One of the most pervasive mantras in marketing is that “content is king.” More than just a catchy phrase, significant data exists to back it up:
Blogs give sites 434 percent more indexed pages and 97 percent more indexed links.
Companies with an active blog report 97 percent more leads.
70 percent of consumers prefer getting to know a company via articles over ads.
90 percent of consumers find custom content useful and 78 percent believe that organizations providing custom content are interested in building good relationships with them.
60 percent of consumers feel more positive about a company after reading custom content on its site.
Content creation ranked as the single most effective SEO tactic by 53 percent.
While anyone would be hard-pressed to doubt the value of content when it comes to marketing, it is hard for some people to realize that merely creating content is not a magic bullet for success.
People, or potential customers, need to see your content in order for it to work. And, although writing good blog posts or creating stunning infographics may give your search engine optimization (SEO) efforts a boost, for most small- to medium-sized businesses (SMB), leaving content to its own devices is not enough.
Instead, you need to embrace an approach that combines both traditional and digital marketing strategies, in order to get your content in front of the people who are most likely to turn into customers.
When people think of content and marketing, the blog post is often the first thing that comes to mind. Blog posts cost the least amount of money to create and generally yield some of the best results. But, blogs are not the only type of content that your audience wants to consume.
A content strategy should include a mixture of
Blog posts with relevant images
In addition to diversifying your content portfolio, it is important to understand that for content to work, it needs to be high quality and relevant. You cannot simply throw some blog posts up and expect miracles.
You need to give potential customers something that they need: answer questions, solve common problems, provide a solution, or just solicit a laugh. Always ensure that the content you produce provides value to your audience.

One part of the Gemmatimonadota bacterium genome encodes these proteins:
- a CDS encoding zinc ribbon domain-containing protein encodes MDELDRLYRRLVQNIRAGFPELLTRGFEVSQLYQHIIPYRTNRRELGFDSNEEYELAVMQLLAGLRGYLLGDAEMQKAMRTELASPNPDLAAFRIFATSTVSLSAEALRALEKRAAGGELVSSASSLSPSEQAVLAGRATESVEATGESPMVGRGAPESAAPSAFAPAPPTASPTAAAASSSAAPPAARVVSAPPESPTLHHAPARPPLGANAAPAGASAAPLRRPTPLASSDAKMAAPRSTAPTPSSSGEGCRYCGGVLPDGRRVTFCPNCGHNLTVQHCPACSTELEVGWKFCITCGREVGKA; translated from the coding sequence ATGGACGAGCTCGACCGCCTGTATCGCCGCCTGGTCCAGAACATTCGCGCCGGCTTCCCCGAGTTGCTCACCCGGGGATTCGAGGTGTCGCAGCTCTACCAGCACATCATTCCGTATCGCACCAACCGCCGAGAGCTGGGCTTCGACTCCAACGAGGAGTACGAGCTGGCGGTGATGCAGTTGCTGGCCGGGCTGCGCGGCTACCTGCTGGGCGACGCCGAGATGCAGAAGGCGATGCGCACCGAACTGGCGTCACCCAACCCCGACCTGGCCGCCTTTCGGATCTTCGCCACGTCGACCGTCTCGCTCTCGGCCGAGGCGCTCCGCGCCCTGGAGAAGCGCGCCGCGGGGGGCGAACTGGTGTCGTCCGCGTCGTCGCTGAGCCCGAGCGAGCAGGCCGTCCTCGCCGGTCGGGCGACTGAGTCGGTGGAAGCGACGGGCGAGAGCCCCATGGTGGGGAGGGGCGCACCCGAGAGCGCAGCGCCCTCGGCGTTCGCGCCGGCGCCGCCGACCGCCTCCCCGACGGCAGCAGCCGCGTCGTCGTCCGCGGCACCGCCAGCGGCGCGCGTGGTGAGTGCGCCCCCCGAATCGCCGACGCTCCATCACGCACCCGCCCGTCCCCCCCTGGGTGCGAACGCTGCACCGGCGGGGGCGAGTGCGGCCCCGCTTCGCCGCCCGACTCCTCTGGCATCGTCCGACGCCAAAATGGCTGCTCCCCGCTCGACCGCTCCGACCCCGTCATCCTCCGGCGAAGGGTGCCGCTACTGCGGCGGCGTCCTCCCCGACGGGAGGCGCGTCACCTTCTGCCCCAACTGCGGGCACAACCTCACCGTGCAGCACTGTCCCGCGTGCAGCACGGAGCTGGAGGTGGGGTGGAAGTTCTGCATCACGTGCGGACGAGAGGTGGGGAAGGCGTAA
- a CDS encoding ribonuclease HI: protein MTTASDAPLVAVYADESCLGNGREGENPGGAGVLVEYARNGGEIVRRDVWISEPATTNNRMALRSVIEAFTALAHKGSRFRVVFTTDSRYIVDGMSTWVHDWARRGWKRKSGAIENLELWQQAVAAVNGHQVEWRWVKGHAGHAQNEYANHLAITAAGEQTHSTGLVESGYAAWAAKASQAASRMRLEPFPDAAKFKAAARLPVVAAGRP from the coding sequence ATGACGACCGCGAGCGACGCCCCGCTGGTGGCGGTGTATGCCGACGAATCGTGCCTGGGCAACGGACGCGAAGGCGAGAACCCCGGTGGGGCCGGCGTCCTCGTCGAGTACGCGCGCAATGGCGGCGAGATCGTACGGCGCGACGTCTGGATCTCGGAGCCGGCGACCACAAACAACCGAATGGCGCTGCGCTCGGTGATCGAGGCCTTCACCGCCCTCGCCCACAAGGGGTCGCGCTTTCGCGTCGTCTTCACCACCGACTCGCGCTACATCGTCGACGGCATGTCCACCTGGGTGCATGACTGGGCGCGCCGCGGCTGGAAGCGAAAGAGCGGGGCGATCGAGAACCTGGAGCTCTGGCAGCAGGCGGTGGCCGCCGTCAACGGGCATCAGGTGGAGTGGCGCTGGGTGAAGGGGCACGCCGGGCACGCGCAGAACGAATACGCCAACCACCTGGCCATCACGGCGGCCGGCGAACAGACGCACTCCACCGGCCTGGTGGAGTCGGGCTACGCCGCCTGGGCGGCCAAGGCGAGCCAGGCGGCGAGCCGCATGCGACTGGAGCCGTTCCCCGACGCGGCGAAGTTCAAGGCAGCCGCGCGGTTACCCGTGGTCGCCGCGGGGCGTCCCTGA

Recent research based on feedback from small business clients who worked with leading marketing and advertising agencies, tells us that combining traditional and digital marketing tactics can facilitate content distribution.
It is important to understand how both forms of marketing work together.
1. Traditional marketing is often thought to include tangible items, such as brochures, posters, business cards, or print ads in newspapers or magazines. It can also include commercials on television and radio or billboards.
2. Digital marketing relies more heavily on a company’s website, social media presence, online review sites, and banner ads.
Both traditional and digital marketing share a common goal: to build a brand that is recognized as an expert in a given industry. Because of this shared goal, it makes sense to incorporate both strategies to help distribute content.
Other examples include using hashtags in traditional marketing to inspire people to use them on personal social media accounts or encouraging “likes” to drive people to find your content online.
The QR code is one of the best tools for driving traffic to digital content from a traditional marketing resource. If you put a QR code in an advertisement, on a poster, or in your company’s booth at a trade show, you have the ability to send potential customers to a wealth of content.
For example, you can insert a QR code that links customers to your blog or website, gives exclusive content, or provides special coupons or deals.
However, the best way to see who is engaged with your content is to insert a teaser in a traditional channel that encourages your audience to get the rest of the story through the QR code.
Adopting this tactic also provides data-driven insight as to how combining both traditional and digital marketing bolsters your content reach.
Traditional marketing does not always have to be about your brand. In fact, good digital marketing takes great care to ensure that content is not too promotional. Why not apply this idea to your traditional marketing?
Instead of promoting your brand, endorse content that helps your potential customers through content curation. For example, lead your audience to a white paper or a video that contains useful information.
Content curation not only indirectly strengthens your brand but also points people to content they can share. This is especially important because clicks from shared content are five times more likely to result in a purchase.
When it comes to content, it still reigns as king. As marketers, there is nothing to gain by limiting the channels you use to get your content in front of the widest audience possible.
By combining time-proven methods used in traditional campaigns and incorporating strategies from the digital side, you are able to reach a wider audience because people can access your message in the medium with which they are most comfortable.
About the Author
Sarah is an analyst at Clutch. As a member of the marketing team, she conducts research that aims to help businesses and consumers select and use IT services and software. Clutch is a Washington, DC-based research firm that identifies leading software and professional services firms that deliver results for their clients.
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